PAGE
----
A hot button issue this year and last has been the subject of fracking. Many believe that the practice is not only harmful to the environment, but that it also is causing earthquakes.
Miller has been quoted on the matter as stating “I promise to ensure that regulations designed to protect groundwater quality will be appropriately administered by the Railroad Commission. If contamination should occur due to negligent oil and gas operations, I also promise to use whatever powers the Railroad Commission has to hold those operators accountable. At this point in time, however, there is no reason that this important technology should not be applied to producing energy for Texas and the rest of the Nation.”
He expanded on that quote, saying:
All oil and gas production includes the production of waste water. Wells that have been hydraulically fractured are no exception. Most of the produced waste water is naturally-occurring water from subsurface formations, but is none-the-less not suitable for surface disposal.
For many decades, the oil and gas industry has been dealing with this issue by injecting waste water into deep non-petroleum-bearing formations. The large number of wells being developed using hydraulic fracturing has correspondingly increased the amount of waste water that must be disposed of.
Though this is no evidence of widespread contamination of ground or surface waters with oilfield waste water, there is evidence that in some cases waste water disposal wells can and do cause minor earthquakes. Where there is occurring, the Railroad Commission should require appropriate changes in injection conditions or even cessation of injection. Fortunately, there are only a few places around the state where earthquakes are linked to waste water injection, meaning that the vast majority of Texas’ 7500 waste water injection wells are being safely operated.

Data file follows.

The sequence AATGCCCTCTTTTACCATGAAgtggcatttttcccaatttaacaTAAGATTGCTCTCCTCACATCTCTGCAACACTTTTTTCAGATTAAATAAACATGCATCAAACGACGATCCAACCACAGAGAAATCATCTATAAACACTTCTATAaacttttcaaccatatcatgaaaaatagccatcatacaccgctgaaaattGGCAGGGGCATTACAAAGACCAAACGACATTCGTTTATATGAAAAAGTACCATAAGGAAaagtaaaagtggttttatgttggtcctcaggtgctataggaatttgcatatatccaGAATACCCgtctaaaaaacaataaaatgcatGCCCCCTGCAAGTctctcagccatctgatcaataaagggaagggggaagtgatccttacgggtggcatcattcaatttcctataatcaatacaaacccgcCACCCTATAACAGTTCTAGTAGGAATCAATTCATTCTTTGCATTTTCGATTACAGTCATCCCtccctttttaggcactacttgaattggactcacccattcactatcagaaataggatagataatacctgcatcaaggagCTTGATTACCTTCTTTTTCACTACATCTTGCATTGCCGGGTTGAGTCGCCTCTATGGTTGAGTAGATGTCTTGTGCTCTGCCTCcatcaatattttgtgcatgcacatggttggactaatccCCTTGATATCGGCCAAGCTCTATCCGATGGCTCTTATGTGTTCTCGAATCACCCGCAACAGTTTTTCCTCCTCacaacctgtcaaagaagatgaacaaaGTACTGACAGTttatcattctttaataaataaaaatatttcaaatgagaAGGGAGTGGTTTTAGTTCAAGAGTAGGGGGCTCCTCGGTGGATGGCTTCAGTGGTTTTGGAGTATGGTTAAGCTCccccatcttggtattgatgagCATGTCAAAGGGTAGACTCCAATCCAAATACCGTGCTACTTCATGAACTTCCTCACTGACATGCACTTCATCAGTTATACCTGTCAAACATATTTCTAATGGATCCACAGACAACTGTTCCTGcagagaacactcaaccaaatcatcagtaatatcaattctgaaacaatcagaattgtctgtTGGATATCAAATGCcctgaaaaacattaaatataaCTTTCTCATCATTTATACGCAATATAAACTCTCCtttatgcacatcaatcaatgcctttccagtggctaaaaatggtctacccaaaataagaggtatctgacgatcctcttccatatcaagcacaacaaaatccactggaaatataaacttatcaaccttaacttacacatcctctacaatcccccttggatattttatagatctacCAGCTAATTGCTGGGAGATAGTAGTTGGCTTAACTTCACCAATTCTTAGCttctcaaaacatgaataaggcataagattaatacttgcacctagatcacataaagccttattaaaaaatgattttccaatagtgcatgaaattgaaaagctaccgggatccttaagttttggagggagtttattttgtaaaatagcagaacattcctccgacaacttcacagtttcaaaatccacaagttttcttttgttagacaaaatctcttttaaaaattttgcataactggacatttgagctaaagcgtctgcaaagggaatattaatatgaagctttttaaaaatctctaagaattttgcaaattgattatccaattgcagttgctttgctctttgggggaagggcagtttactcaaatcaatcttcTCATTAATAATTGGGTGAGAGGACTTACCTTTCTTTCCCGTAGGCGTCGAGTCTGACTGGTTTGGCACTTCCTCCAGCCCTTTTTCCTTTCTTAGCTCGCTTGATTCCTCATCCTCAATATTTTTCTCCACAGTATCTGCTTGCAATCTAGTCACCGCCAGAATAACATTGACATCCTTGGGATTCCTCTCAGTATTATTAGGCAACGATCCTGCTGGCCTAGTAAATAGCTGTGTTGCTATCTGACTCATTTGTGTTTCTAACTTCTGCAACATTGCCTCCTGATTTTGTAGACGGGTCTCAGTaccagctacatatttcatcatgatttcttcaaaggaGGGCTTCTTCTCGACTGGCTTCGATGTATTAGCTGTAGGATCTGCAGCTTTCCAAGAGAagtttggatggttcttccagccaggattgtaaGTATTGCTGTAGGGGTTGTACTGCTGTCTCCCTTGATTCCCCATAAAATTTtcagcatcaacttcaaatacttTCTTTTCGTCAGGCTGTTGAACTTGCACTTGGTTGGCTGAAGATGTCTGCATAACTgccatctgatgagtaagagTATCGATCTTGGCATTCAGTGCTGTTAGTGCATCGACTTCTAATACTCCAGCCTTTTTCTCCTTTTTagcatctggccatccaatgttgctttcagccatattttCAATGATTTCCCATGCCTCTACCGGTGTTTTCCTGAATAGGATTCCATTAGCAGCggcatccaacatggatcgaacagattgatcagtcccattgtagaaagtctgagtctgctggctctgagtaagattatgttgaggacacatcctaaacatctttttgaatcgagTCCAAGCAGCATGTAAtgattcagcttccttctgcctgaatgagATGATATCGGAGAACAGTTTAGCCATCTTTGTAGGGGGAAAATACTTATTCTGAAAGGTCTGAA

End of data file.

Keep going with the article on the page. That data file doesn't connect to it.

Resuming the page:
Given the emergence of industrial hemp as a subject for state legislators and its ability to not only provide food and fibers, but also replace the usage of oil in making plastic and fuels, Miller was asked about his position on hemp being legalized in Texas and if there were any prospects for the usage of hemp in the oil and gas industry.
“I’m not aware of hemp products being used in the oil and gas industry, but I could well imagine that there could possibly be uses were such products commercially available,” he states, adding “I see no reason why government should interfere with the free-market of a naturally-occurring and safe substance such as hemp.”
Currently hemp can be used for many products in Texas, however it cannot be grown here and must be imported from other states and Canada.
Miller’s campaign is focusing on three main issues.
He is advocating for increased transparency, including a name change for the commission to more accurately reflect its activities, and a disavowal of the Commission’s role as both industry champion and regulator.
Regulatory reform is a priority as well to make sure that the Commission focuses solely on government’s primary duties to protect property, freedoms, and common natural resources.
He is also wanting an increased focus on protecting surface property rights, as well as those of subsurface mineral rights owners.
Connecting with Texans on these issues and generating interest in such a little-known election for an agency that few people know much about will be his biggest problem. To help people understand more about the agency, his campaign website has been designed to help break down the issues so they are easily understood by voters.
With incumbent Commissioner David Porter (R) declining to run for re-election, Miller will face off against Republican candidate Wayne Christian, Democratic candidate Grady Yarbrough, and Green candidate Martina Salinas in November.